Your guide to sustainable horsekeeping

The Green Horse section provides practical information on managing environmentally sustainable horse properties, readers stories and tips, as well as advice and articles from equestrian experts in their fields.

August/September 2016
Vol 38 No 2

In this issue of The Green Horse you will find the following articles:

Information Exchange - Glyphosate and a By-Pass Gate

Mouldy Hay -
by Kentucky Equine Research.

The Cold Season

by Angela Davison - The Horse Herbalist

Deeds, Steeds Weeds - Rabbit Control, Qld Tick Line

Arena Dust Part 2
by Sarah Jackson
Part 2 - The likelihood of respiratory irritation in horses and people who spend time in equestrian environments, from inorganic dust, is not well understood.

Wash Bay Design
Just what is involved with designing a wash bay that is practical for your budget and property design, yet works well for your horse and your equestrian lifestyle.

Basic functional design of wash bay

Luxury wash bay design

share your equine related recycling ideas and each issue one reader will win.

Send ideas to Rebecca -
The Green Horse Support <>






Mouldy forage can contribute to a range of disorders in the horse. Inhaled fungal and actinomycete spores can cause primary allergic and inflammatory respiratory disease, as well as influencing the incidence, severity, and duration of episodes of infectious respiratory disease.

However, molds may also produce toxic secondary metabolites called mycotoxins. Mycotoxins may contribute to reproductive, immunological, respiratory, gastrointestinal, and other disorders in livestock including the horse. Mycotoxins can behave as immunosuppressants, thus having the possibility to contribute to secondary disorders.

Mould and subsequent mycotoxin contamination of a forage can increase during extreme environmental conditions such as high humidity at the time of baling or from mechanical damage to the forage.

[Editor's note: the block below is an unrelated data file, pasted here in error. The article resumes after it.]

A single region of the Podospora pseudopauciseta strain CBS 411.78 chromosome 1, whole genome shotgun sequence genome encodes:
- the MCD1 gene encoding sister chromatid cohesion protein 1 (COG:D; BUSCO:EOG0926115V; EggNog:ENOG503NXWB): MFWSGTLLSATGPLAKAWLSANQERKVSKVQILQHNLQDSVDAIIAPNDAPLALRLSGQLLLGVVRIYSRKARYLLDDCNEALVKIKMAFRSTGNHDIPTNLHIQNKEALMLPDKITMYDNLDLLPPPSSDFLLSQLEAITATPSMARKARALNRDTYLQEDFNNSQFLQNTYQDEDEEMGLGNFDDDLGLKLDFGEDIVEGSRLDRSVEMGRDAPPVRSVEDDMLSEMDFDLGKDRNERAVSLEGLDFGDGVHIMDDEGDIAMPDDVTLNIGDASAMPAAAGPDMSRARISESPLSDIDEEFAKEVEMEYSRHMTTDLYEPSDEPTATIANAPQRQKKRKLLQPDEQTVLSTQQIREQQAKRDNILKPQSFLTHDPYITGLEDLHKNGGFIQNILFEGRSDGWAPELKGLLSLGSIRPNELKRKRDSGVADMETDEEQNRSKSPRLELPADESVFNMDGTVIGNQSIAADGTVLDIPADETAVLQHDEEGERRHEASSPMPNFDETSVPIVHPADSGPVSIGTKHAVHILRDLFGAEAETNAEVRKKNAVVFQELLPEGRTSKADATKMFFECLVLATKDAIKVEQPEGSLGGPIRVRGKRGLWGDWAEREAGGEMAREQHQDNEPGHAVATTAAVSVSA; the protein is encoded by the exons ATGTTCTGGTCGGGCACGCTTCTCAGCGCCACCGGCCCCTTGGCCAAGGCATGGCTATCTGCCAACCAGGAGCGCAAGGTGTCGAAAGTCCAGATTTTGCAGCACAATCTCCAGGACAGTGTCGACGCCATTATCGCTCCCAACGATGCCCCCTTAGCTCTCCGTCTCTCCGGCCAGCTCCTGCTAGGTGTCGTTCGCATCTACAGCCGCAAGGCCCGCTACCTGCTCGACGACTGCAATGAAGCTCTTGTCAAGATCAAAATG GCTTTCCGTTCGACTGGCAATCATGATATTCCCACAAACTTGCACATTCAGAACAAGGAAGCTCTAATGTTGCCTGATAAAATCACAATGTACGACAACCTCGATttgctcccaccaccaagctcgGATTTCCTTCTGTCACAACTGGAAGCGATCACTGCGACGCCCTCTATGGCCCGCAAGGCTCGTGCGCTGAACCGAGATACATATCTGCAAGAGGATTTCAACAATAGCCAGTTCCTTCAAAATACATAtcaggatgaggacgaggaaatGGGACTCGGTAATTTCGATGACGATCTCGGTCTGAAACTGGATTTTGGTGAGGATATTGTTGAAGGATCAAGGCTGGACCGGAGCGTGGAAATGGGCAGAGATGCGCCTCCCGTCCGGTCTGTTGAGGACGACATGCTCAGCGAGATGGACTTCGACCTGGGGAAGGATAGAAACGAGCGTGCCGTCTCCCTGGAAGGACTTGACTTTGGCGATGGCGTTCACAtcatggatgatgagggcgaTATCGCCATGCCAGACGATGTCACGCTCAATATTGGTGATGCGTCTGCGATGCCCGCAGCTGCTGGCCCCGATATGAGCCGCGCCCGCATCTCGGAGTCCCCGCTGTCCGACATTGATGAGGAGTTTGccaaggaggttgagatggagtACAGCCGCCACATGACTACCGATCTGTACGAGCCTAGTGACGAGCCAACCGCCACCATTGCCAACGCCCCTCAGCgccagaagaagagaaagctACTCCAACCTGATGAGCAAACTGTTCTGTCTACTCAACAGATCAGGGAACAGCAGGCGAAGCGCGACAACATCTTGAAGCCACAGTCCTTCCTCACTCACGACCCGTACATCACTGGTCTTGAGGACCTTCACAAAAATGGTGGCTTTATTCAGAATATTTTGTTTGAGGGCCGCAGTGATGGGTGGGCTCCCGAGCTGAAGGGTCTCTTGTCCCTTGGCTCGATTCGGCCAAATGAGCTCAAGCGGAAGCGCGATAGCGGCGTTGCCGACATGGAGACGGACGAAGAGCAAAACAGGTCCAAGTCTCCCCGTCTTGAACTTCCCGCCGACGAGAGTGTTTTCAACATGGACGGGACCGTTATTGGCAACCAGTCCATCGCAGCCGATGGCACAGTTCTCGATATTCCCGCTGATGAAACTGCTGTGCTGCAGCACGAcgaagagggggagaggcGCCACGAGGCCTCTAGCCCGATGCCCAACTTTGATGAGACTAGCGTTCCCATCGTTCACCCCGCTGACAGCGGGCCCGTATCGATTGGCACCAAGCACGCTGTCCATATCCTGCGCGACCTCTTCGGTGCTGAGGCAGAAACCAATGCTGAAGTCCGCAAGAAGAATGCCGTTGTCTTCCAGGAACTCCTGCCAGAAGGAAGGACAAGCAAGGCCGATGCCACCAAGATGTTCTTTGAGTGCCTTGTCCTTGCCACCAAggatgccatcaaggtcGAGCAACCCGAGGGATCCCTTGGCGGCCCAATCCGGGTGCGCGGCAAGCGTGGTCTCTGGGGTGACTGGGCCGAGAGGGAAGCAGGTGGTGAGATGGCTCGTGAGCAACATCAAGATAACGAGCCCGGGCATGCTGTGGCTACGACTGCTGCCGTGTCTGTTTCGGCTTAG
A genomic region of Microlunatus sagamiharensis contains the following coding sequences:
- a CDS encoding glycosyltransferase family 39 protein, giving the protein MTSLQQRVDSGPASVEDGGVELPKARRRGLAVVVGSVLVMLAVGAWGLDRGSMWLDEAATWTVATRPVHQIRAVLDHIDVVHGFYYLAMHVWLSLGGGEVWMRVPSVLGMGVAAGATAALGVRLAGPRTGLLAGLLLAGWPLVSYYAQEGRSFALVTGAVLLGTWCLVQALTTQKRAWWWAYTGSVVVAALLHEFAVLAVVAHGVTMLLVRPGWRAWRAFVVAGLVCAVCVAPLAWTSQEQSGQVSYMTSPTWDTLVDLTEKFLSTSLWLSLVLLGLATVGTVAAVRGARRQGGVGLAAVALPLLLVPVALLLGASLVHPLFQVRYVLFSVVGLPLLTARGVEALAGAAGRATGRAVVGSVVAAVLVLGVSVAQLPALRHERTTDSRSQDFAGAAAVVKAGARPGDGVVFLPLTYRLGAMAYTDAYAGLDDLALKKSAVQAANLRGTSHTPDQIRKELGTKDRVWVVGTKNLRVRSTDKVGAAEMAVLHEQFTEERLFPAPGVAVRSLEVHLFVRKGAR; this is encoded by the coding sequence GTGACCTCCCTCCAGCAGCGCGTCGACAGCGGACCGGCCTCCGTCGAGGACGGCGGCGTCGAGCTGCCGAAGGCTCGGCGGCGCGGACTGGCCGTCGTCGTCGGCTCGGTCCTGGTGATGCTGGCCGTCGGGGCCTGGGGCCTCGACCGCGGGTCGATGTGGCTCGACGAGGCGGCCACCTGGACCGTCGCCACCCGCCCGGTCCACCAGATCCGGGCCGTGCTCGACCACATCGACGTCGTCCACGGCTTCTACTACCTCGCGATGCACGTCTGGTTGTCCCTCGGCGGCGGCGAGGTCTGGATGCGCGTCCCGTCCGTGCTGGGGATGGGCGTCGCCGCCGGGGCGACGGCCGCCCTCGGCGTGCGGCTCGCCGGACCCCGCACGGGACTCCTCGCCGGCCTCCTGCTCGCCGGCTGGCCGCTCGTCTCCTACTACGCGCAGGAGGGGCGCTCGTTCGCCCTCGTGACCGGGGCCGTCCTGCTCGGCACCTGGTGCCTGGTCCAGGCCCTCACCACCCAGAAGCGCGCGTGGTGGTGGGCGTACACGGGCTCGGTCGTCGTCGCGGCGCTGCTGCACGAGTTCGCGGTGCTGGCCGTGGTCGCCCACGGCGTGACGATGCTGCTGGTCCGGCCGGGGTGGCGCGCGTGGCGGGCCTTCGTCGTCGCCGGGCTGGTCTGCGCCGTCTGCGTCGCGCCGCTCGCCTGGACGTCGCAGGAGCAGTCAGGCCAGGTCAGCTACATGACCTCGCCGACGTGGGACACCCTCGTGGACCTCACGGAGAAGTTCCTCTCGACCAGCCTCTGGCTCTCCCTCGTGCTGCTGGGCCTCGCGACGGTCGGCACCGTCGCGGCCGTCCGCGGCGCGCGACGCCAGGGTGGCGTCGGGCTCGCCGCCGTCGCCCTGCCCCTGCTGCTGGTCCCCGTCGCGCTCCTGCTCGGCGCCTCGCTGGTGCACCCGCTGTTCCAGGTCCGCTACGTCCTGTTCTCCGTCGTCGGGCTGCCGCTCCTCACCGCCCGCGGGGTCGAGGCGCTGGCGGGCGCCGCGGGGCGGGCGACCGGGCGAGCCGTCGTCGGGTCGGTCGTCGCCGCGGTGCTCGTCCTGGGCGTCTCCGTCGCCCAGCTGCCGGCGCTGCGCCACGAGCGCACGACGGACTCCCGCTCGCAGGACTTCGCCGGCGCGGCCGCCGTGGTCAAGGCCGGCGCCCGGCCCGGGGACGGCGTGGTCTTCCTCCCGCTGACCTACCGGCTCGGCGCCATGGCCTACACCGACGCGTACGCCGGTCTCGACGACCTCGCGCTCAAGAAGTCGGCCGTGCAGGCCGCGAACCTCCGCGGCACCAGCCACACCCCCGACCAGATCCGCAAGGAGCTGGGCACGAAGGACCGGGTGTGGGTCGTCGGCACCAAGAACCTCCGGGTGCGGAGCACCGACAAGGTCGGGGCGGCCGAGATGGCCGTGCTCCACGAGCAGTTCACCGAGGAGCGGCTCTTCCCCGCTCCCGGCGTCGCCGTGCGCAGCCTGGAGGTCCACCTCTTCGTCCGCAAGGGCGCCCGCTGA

Fusarium mycotoxins include vomitoxin (deoxynivalenol or DON), zearalenone, fumonisins, moniliformin, and fusarin C. There is evidence of synergism between mycotoxins, one example being between vomitoxin and fusaric acid (a phytotoxin). Signs of toxicity are induced at much lower levels of exposure when these two toxins are ingested together than when ingested separately.

Zearalenone, an ostrogenic toxin, can lead to reproductive problems including hyperestrogenism. Disorders seen in swine and horses include uterine enlargement and inflammation and atrophy of the ovaries. It has not been shown to cause abortions.

Vomitoxin, one of the most frequent tricothecene contaminants found on cereal crops, has been associated with loss of appetite, vomiting, lesions of the intestinal tract, immunosuppression, lethargy, and ataxia in domestic animals and man. Studies have shown the presence of potentially significant levels of vomitoxin in hay being fed to horses.

This was in hay that owners were happy with, based on visual inspection. The levels found in this study could potentially have an influence on the health of horses consuming such hay. The threshold of significant biological activity is unknown for the horse; however, chronic exposure to lower levels rather than acute exposure to high levels may contribute to a wide range of disorders.

To minimise problems with mouldy hay, buy from a reputable producer, store hay so that it is protected from moisture, allow air circulation around stored hay, and check each bale for visible mould before feeding.




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